Better Business Bureau Offers Tips for Online Dating and Personal Security
Wallingford, CT – February 10, 2014 – Better Business Bureau has launched a campaign to educate consumers about online dating to avoid becoming a victim of fraud.
With the approach of Valentine’s Day, consumers can find discounts and coupons for online dating sites. Unfortunately, con artists pull at the heart strings and devote a lot of time and effort into building a relationship with the goal of “catfishing.”
Catfishing involves meeting someone on an online dating site, trading photos, speaking on the phone and in some cases, meeting face to face. However, as the relationship evolves, the con artist will ask for money because of some sort of emergency, and then disappear.
Unfortunately, dating sites offer anonymity and convenience to both the victim and the predator.
“Romance scams are not new,” according to Connecticut Better Business Bureau President, Paulette Scarpetti. “However, the internet has brought these scams to a new level.”
In most cases, the con artist will “not be available” to meet face to face, which is one of the red flags to watch out for when meeting someone online. Better Business Bureau encourages singles to know the warning signs of catfishing.
Beware of anyone who:
Wants to move the relationship off the dating site – If a romantic interest asks to talk or chat through an outside email or messaging service, this allows them to carry out scams without the dating site having a record of the encounter. Remember that scammers play on emotion, and romance is certainly a strong emotion.
Isn’t around – The catfisher claims to be from this country but is currently traveling, living or working abroad. Scammers come up with all kinds of excuses why they can’t meet in person just yet. Be cautious of online daters who claim to be called away suddenly, or to be in the military and stationed overseas.
Asks you for money or credit card information - In some cases the scammer will claim an emergency like a sick relative or stolen wallet, and ask you to wire money. The first wire transfer is small but the requests keep coming and growing. Or they may ask for airfare to come for a visit. The payback promises are empty; the money’s gone, and so is he or she.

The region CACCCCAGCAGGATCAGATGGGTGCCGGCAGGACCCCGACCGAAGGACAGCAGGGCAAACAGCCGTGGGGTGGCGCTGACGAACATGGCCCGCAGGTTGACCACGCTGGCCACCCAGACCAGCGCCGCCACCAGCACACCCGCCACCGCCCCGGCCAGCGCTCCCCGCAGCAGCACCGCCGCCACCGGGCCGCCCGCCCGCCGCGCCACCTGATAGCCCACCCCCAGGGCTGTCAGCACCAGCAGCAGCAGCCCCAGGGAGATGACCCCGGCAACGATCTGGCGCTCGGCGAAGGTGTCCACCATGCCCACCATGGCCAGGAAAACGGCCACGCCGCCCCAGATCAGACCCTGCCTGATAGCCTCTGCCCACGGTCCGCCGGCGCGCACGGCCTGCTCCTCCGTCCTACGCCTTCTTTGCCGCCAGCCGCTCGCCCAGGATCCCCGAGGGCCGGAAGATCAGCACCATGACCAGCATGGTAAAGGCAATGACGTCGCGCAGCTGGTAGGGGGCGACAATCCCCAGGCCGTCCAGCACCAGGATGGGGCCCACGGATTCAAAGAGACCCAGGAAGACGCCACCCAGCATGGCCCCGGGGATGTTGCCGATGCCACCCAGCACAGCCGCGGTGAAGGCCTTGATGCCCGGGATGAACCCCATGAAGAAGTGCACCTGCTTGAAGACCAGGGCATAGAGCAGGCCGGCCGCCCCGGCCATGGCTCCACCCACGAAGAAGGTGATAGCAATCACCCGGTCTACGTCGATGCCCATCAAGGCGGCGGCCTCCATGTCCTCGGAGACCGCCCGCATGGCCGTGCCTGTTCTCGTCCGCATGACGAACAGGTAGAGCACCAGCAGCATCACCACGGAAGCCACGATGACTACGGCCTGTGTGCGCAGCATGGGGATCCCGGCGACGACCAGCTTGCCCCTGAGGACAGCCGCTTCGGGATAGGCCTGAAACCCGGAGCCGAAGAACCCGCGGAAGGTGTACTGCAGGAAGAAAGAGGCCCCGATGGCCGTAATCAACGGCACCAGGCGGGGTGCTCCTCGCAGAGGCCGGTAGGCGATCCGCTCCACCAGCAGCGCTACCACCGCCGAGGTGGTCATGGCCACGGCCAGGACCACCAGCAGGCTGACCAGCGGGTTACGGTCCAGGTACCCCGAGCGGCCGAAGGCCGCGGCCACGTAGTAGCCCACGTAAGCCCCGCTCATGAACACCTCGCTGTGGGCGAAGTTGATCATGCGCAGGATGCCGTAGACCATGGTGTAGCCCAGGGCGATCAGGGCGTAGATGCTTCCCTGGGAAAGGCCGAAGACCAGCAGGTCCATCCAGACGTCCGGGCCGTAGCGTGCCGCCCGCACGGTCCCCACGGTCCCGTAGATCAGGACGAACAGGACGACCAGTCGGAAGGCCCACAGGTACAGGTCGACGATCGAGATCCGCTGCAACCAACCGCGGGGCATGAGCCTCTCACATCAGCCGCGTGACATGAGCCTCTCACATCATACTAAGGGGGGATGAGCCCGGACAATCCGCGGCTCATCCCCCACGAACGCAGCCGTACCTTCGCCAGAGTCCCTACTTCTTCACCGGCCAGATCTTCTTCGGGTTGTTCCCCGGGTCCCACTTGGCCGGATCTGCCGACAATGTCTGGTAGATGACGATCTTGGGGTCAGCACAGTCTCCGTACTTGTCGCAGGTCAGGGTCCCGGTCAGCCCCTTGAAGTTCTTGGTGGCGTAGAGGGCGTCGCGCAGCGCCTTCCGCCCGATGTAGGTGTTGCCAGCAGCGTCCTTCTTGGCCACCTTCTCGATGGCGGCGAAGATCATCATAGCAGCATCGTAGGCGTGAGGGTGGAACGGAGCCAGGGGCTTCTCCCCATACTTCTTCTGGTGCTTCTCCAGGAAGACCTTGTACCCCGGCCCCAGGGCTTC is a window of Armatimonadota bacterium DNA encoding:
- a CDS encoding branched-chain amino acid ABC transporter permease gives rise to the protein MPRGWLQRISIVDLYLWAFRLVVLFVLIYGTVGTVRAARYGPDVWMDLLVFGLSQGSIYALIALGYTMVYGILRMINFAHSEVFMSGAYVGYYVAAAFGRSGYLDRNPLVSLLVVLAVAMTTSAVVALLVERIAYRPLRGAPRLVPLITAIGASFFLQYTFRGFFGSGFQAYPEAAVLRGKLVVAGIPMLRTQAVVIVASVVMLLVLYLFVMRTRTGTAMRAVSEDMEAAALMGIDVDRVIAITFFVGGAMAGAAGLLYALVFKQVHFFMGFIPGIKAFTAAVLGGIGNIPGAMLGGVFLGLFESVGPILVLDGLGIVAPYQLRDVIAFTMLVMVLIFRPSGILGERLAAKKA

Sends you emails containing questionable links to third-party websites - Third-party links can contain malware that’s designed to steal personal information off your computer. Scammers may use third party links that look credible, but in reality, link to viruses that can lead to identity theft.
If you are considering joining an online dating site, even if you don’t meet the love of your life, Better Business Bureau has tips to make an educated choice and avoid problems:
Consider your payment schedule
Some sites offer discounted membership fees if you sign up for an extended period, such as six months, as opposed to one month. The discount may be a good value, but typically you will be asked to pay for that period upfront. Make sure you understand all terms, conditions and exclusions. These include whether your images may be used for marketing purposes.
Ask about automatic membership renewal
Most sites that charge a membership fee operate on an automatic renewal process. This means that if you want to cancel but don’t do it by a certain date, your membership will automatically be renewed, without notification.
Different sites appeal to people of different age groups, ethnicity and interests. Do some research on who is likely to be on the website of your choice. Your research could prevent you from joining a site that is not likely to have any prospective matches.
Do your research
The anonymity of online dating sites is convenient, but remember that people may not be who they appear to be. Use a search engine and try to verify information in their profile, such as where they attended school. However, keep in mind that information and photos can be lifted from elsewhere on the internet and used to construct a deceptive dating site profile.
Never reveal personal information in the beginning such as where you work or live, your license plate number, or any information about your family members.
Always meet in a public place. Never allow the other person to pick you up, and if you go to several places during an outing, always take separate cars. Ensure a friend or family member knows where you are going, who you’re going to be with and when you expect to be home. Tell them to check in with you periodically to make sure you are safe and to call the police if you don’t respond within a predetermined amount of time.
You will additional information at www.bbb.org/scamstopper.